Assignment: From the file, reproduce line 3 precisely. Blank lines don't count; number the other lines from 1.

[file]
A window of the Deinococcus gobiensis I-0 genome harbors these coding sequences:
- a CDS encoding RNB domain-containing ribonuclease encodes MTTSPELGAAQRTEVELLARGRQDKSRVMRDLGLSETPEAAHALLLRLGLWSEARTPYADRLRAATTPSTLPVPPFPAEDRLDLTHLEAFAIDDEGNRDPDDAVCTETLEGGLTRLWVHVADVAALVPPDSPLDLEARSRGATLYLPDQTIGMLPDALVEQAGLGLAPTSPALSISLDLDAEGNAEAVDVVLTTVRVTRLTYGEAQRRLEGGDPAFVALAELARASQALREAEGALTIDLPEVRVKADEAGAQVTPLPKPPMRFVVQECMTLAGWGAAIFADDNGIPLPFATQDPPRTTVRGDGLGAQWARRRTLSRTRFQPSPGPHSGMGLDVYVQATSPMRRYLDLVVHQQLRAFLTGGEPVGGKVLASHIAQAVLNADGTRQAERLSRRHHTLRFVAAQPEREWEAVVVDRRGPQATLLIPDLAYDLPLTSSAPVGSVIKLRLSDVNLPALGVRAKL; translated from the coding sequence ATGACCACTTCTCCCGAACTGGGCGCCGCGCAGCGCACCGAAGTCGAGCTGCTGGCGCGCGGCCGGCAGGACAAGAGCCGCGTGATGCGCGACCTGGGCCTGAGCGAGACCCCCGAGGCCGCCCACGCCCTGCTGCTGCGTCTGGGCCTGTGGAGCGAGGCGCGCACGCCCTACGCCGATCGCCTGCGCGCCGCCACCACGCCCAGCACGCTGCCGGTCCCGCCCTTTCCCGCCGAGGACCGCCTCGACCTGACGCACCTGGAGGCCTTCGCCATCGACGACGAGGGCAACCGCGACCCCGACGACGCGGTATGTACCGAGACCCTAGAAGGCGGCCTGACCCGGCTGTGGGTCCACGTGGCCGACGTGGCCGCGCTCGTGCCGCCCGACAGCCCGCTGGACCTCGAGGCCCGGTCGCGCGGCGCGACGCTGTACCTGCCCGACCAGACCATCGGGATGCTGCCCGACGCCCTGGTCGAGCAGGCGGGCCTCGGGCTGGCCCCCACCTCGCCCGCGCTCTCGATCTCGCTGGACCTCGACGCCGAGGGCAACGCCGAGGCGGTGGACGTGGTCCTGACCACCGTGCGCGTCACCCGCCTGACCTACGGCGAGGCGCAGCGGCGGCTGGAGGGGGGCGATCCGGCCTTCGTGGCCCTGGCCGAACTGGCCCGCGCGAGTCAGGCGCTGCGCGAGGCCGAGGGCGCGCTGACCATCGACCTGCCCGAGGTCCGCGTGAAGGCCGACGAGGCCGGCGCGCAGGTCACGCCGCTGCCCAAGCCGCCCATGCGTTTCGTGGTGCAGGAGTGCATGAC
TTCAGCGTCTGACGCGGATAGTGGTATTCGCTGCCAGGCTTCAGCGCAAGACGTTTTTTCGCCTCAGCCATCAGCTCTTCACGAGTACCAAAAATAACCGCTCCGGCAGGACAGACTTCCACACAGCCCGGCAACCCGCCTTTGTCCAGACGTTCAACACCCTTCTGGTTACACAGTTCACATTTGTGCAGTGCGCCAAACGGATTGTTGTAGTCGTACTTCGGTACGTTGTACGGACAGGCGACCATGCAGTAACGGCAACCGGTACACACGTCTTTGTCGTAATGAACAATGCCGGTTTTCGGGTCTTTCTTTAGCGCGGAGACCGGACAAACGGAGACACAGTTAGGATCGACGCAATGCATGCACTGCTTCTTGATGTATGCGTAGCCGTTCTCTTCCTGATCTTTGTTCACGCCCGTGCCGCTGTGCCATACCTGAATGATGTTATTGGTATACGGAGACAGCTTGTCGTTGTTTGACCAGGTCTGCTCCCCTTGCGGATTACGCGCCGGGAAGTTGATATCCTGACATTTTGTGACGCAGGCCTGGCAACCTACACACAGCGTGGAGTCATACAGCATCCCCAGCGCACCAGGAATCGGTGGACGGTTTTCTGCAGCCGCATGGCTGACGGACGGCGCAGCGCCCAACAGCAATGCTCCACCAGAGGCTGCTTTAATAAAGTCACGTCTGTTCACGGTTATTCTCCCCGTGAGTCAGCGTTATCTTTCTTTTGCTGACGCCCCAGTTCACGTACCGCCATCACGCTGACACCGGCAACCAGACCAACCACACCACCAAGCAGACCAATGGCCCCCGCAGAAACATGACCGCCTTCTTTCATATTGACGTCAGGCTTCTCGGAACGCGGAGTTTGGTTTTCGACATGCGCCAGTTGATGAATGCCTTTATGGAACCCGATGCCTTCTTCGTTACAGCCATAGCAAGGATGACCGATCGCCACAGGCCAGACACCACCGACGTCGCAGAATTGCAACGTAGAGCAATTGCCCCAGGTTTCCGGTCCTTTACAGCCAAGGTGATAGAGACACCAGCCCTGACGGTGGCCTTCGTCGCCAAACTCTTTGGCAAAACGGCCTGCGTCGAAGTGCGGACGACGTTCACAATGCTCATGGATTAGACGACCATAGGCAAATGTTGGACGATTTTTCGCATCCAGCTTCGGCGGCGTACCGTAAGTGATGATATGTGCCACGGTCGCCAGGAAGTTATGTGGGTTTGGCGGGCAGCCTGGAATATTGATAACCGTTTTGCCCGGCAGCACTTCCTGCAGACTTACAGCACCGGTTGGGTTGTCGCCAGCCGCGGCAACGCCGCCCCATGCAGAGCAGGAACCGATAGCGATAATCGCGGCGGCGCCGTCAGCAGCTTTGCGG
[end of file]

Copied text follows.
TTCAGCGTCTGACGCGGATAGTGGTATTCGCTGCCAGGCTTCAGCGCAAGACGTTTTTTCGCCTCAGCCATCAGCTCTTCACGAGTACCAAAAATAACCGCTCCGGCAGGACAGACTTCCACACAGCCCGGCAACCCGCCTTTGTCCAGACGTTCAACACCCTTCTGGTTACACAGTTCACATTTGTGCAGTGCGCCAAACGGATTGTTGTAGTCGTACTTCGGTACGTTGTACGGACAGGCGACCATGCAGTAACGGCAACCGGTACACACGTCTTTGTCGTAATGAACAATGCCGGTTTTCGGGTCTTTCTTTAGCGCGGAGACCGGACAAACGGAGACACAGTTAGGATCGACGCAATGCATGCACTGCTTCTTGATGTATGCGTAGCCGTTCTCTTCCTGATCTTTGTTCACGCCCGTGCCGCTGTGCCATACCTGAATGATGTTATTGGTATACGGAGACAGCTTGTCGTTGTTTGACCAGGTCTGCTCCCCTTGCGGATTACGCGCCGGGAAGTTGATATCCTGACATTTTGTGACGCAGGCCTGGCAACCTACACACAGCGTGGAGTCATACAGCATCCCCAGCGCACCAGGAATCGGTGGACGGTTTTCTGCAGCCGCATGGCTGACGGACGGCGCAGCGCCCAACAGCAATGCTCCACCAGAGGCTGCTTTAATAAAGTCACGTCTGTTCACGGTTATTCTCCCCGTGAGTCAGCGTTATCTTTCTTTTGCTGACGCCCCAGTTCACGTACCGCCATCACGCTGACACCGGCAACCAGACCAACCACACCACCAAGCAGACCAATGGCCCCCGCAGAAACATGACCGCCTTCTTTCATATTGACGTCAGGCTTCTCGGAACGCGGAGTTTGGTTTTCGACATGCGCCAGTTGATGAATGCCTTTATGGAACCCGATGCCTTCTTCGTTACAGCCATAGCAAGGATGACCGATCGCCACAGGCCAGACACCACCGACGTCGCAGAATTGCAACGTAGAGCAATTGCCCCAGGTTTCCGGTCCTTTACAGCCAAGGTGATAGAGACACCAGCCCTGACGGTGGCCTTCGTCGCCAAACTCTTTGGCAAAACGGCCTGCGTCGAAGTGCGGACGACGTTCACAATGCTCATGGATTAGACGACCATAGGCAAATGTTGGACGATTTTTCGCATCCAGCTTCGGCGGCGTACCGTAAGTGATGATATGTGCCACGGTCGCCAGGAAGTTATGTGGGTTTGGCGGGCAGCCTGGAATATTGATAACCGTTTTGCCCGGCAGCACTTCCTGCAGACTTACAGCACCGGTTGGGTTGTCGCCAGCCGCGGCAACGCCGCCCCATGCAGAGCAGGAACCGATAGCGATAATCGCGGCGGCGCCGTCAGCAGCTTTGCGG